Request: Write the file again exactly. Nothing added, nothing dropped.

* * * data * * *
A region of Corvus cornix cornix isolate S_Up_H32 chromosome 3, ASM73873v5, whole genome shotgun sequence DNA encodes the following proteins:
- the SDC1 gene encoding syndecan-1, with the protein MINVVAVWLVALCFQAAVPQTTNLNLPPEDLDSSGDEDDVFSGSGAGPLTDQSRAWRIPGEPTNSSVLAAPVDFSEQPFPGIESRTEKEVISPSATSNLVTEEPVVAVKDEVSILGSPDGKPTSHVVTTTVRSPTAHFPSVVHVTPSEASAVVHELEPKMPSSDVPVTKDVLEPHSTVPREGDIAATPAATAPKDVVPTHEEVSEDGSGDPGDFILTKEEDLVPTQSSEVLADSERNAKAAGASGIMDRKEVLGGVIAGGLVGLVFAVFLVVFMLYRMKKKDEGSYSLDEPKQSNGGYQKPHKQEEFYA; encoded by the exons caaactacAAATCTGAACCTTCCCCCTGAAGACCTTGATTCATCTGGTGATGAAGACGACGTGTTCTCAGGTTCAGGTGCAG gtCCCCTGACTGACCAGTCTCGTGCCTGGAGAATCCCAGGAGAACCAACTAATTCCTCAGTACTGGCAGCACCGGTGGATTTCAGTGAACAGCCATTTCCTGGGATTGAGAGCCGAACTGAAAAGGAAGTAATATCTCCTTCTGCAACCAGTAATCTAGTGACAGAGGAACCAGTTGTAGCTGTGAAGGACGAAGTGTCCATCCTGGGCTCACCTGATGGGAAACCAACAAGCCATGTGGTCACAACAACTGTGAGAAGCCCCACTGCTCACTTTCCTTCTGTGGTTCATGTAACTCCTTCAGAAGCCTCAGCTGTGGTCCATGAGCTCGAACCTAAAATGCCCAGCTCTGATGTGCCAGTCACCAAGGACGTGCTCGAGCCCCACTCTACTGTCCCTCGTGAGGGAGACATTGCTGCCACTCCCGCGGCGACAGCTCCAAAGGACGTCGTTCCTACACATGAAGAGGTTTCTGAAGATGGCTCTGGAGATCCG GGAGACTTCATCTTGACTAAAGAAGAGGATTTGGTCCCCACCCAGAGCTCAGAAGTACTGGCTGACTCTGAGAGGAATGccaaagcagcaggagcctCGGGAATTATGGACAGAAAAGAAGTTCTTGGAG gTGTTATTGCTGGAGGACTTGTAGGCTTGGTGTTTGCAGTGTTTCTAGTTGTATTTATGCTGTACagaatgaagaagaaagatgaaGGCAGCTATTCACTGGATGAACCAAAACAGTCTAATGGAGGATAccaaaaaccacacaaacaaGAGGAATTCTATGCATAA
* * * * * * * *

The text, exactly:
A region of Corvus cornix cornix isolate S_Up_H32 chromosome 3, ASM73873v5, whole genome shotgun sequence DNA encodes the following proteins:
- the SDC1 gene encoding syndecan-1, with the protein MINVVAVWLVALCFQAAVPQTTNLNLPPEDLDSSGDEDDVFSGSGAGPLTDQSRAWRIPGEPTNSSVLAAPVDFSEQPFPGIESRTEKEVISPSATSNLVTEEPVVAVKDEVSILGSPDGKPTSHVVTTTVRSPTAHFPSVVHVTPSEASAVVHELEPKMPSSDVPVTKDVLEPHSTVPREGDIAATPAATAPKDVVPTHEEVSEDGSGDPGDFILTKEEDLVPTQSSEVLADSERNAKAAGASGIMDRKEVLGGVIAGGLVGLVFAVFLVVFMLYRMKKKDEGSYSLDEPKQSNGGYQKPHKQEEFYA; encoded by the exons caaactacAAATCTGAACCTTCCCCCTGAAGACCTTGATTCATCTGGTGATGAAGACGACGTGTTCTCAGGTTCAGGTGCAG gtCCCCTGACTGACCAGTCTCGTGCCTGGAGAATCCCAGGAGAACCAACTAATTCCTCAGTACTGGCAGCACCGGTGGATTTCAGTGAACAGCCATTTCCTGGGATTGAGAGCCGAACTGAAAAGGAAGTAATATCTCCTTCTGCAACCAGTAATCTAGTGACAGAGGAACCAGTTGTAGCTGTGAAGGACGAAGTGTCCATCCTGGGCTCACCTGATGGGAAACCAACAAGCCATGTGGTCACAACAACTGTGAGAAGCCCCACTGCTCACTTTCCTTCTGTGGTTCATGTAACTCCTTCAGAAGCCTCAGCTGTGGTCCATGAGCTCGAACCTAAAATGCCCAGCTCTGATGTGCCAGTCACCAAGGACGTGCTCGAGCCCCACTCTACTGTCCCTCGTGAGGGAGACATTGCTGCCACTCCCGCGGCGACAGCTCCAAAGGACGTCGTTCCTACACATGAAGAGGTTTCTGAAGATGGCTCTGGAGATCCG GGAGACTTCATCTTGACTAAAGAAGAGGATTTGGTCCCCACCCAGAGCTCAGAAGTACTGGCTGACTCTGAGAGGAATGccaaagcagcaggagcctCGGGAATTATGGACAGAAAAGAAGTTCTTGGAG gTGTTATTGCTGGAGGACTTGTAGGCTTGGTGTTTGCAGTGTTTCTAGTTGTATTTATGCTGTACagaatgaagaagaaagatgaaGGCAGCTATTCACTGGATGAACCAAAACAGTCTAATGGAGGATAccaaaaaccacacaaacaaGAGGAATTCTATGCATAA